Individual study: Effects of raised nesting areas and electric-fence exclosures on nesting success of least terns Sterna antillarum and snowy plovers Charadrius alexandrinus at Salt Plains National Wildlife Refuge, Oklahoma, USA
Koenen M.T., Utych R.B. & Leslie D.M. Jr. (1996) Methods used to improve least tern and snowy plover nesting success on alkaline flats. Journal of Field Ornithology, 67, 281-291
This study is summarised as evidence for the intervention(s) shown on the right. The icon shows which synopsis it is relevant to.
Provide nesting habitat for birds that is safe from extreme weather
A replicated, controlled trial in on alkaline flats in Oklahoma, USA, between 1991 and 1994 (Koenen et al. 1996), found that nesting success of least terns Sterna antillarum and snowy plovers Charadrius alexandrinus was not higher on nesting ridges designed to protect nests from flooding, compared to nests not on ridges (terns: 53% of 32 nests on ridges vs. 53% of 28 nests off ridges; plovers: 79% of 22 nests on ridges vs. 62% of 26 nests off ridges). The proportions of nests lost to flooding were similar on and off the ridges for both species. This study is also discussed in ‘Protect bird nests using electric fencing’.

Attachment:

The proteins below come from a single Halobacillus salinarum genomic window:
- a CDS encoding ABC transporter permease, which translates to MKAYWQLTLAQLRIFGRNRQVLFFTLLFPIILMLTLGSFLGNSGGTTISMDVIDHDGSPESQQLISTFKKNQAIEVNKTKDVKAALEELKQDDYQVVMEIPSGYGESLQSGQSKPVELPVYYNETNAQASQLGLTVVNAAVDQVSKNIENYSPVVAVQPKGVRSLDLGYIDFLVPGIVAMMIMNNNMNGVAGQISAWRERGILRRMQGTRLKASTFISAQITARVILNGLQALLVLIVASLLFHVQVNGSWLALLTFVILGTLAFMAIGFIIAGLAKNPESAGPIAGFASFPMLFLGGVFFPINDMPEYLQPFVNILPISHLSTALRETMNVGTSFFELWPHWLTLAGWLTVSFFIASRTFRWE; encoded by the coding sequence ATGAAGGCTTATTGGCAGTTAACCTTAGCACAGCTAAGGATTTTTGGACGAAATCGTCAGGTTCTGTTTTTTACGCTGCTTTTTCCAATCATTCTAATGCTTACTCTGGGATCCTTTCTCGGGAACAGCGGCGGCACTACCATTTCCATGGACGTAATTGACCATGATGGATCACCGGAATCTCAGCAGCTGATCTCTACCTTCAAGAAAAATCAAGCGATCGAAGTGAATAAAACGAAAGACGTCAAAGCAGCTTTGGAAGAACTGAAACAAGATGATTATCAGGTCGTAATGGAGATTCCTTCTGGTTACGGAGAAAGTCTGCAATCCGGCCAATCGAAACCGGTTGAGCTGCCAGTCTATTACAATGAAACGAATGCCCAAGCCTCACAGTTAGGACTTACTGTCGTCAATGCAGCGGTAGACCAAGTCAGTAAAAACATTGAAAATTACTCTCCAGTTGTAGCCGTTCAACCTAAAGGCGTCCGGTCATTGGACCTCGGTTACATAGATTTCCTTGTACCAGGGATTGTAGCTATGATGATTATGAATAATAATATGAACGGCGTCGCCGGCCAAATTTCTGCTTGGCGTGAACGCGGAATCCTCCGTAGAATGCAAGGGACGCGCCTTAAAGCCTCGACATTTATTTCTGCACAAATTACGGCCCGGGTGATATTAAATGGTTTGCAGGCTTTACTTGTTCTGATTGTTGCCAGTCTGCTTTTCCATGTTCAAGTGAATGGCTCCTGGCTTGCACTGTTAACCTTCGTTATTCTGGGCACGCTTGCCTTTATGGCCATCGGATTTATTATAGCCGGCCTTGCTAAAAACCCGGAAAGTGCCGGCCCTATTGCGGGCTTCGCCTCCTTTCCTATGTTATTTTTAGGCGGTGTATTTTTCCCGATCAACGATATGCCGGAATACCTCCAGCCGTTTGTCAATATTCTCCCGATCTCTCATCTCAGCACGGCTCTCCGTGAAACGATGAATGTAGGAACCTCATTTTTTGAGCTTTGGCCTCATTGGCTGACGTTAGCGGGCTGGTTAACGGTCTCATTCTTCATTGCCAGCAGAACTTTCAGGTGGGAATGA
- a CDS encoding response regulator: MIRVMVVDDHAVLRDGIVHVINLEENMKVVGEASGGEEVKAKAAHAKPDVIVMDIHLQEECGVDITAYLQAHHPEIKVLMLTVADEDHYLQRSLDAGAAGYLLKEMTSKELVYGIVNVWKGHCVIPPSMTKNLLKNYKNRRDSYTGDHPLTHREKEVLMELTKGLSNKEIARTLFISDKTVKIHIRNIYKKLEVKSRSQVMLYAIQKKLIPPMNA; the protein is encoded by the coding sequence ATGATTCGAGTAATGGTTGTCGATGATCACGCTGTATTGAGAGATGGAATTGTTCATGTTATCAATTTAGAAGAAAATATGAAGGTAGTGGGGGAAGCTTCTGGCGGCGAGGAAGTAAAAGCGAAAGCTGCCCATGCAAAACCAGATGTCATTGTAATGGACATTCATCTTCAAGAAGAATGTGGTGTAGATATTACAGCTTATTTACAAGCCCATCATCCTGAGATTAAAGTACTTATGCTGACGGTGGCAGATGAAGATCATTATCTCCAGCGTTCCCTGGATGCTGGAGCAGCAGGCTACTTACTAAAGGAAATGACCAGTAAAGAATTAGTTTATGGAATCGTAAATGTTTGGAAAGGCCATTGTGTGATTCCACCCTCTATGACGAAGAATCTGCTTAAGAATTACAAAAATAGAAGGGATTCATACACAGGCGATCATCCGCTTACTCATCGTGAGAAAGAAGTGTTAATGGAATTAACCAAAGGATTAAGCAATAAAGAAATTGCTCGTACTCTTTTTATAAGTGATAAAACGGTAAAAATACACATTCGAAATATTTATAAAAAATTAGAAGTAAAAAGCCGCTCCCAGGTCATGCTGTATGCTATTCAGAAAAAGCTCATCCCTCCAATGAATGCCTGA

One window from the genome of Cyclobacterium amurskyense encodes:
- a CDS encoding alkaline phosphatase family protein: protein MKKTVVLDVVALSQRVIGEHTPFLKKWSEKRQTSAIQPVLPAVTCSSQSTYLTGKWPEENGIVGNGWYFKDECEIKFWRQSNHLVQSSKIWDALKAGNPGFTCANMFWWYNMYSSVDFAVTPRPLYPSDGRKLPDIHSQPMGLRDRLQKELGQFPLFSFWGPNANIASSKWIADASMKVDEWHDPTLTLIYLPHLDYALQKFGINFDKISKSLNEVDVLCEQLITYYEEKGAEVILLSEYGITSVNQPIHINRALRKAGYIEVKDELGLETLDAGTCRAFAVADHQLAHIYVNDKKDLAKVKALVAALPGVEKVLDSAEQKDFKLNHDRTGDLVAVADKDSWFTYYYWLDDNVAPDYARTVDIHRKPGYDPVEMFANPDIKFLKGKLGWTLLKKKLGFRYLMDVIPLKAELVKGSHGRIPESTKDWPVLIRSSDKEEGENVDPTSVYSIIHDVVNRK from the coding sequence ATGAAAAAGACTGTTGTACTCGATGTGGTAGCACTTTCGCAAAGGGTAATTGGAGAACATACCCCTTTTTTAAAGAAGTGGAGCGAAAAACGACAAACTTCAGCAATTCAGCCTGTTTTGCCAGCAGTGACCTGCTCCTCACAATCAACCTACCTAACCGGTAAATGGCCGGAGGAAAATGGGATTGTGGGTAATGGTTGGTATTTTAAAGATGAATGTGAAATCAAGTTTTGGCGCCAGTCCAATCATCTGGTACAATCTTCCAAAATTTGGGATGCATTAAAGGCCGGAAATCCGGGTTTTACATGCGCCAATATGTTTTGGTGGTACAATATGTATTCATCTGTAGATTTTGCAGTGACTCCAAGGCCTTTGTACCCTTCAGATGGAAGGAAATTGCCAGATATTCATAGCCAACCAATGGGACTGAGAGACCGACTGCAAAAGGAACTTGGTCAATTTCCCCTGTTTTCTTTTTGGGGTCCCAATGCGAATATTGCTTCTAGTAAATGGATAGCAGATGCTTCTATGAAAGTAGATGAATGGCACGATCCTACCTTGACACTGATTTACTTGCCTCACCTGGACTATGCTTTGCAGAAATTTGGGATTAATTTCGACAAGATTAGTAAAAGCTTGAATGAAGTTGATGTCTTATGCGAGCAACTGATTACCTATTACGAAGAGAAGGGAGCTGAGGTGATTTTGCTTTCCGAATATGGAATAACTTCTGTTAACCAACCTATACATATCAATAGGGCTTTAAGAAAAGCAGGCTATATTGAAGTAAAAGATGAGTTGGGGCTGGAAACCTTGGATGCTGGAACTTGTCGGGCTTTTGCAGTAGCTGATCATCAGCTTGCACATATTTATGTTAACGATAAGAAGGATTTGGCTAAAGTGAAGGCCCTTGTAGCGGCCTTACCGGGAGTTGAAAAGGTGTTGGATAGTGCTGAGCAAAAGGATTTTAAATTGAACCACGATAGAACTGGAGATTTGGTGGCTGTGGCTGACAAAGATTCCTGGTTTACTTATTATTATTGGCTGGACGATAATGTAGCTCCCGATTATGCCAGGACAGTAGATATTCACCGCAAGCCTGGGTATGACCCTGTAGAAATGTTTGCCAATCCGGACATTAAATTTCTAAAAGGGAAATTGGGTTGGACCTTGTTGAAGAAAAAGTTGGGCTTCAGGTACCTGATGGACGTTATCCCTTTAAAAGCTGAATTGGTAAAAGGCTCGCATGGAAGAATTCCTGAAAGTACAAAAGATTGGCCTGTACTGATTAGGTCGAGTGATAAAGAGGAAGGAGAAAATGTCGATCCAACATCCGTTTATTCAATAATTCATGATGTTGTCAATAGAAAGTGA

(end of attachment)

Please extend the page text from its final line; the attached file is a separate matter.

Protect bird nests using electric fencing
A replicated, controlled trial from 1991-1994 on alkaline flats in Oklahoma, USA (Koenen et al. 1996) found that the nesting success (i.e. at least one egg hatching in a nest) of least terns Sterna antillarum was significantly higher inside two electric fence exclosures than outside (81% of 60 nests vs. 56% of 129 nests respectively). The same pattern was seen for snowy plovers Charadrius alexandrinus, but the difference was not significant (79% of 22 nests vs. 62% of 26 nests). The proportion of both tern and plover eggs predated (mainly by coyotes Canis latrans) was lower inside the fence (10% vs. 20% predation for terns; 6% vs. 11% for plovers. The fence was 86 cm high and designed to prevent coyotes from entering. This study is also discussed in ‘Provide nesting habitat for birds that is safe from extreme weather’.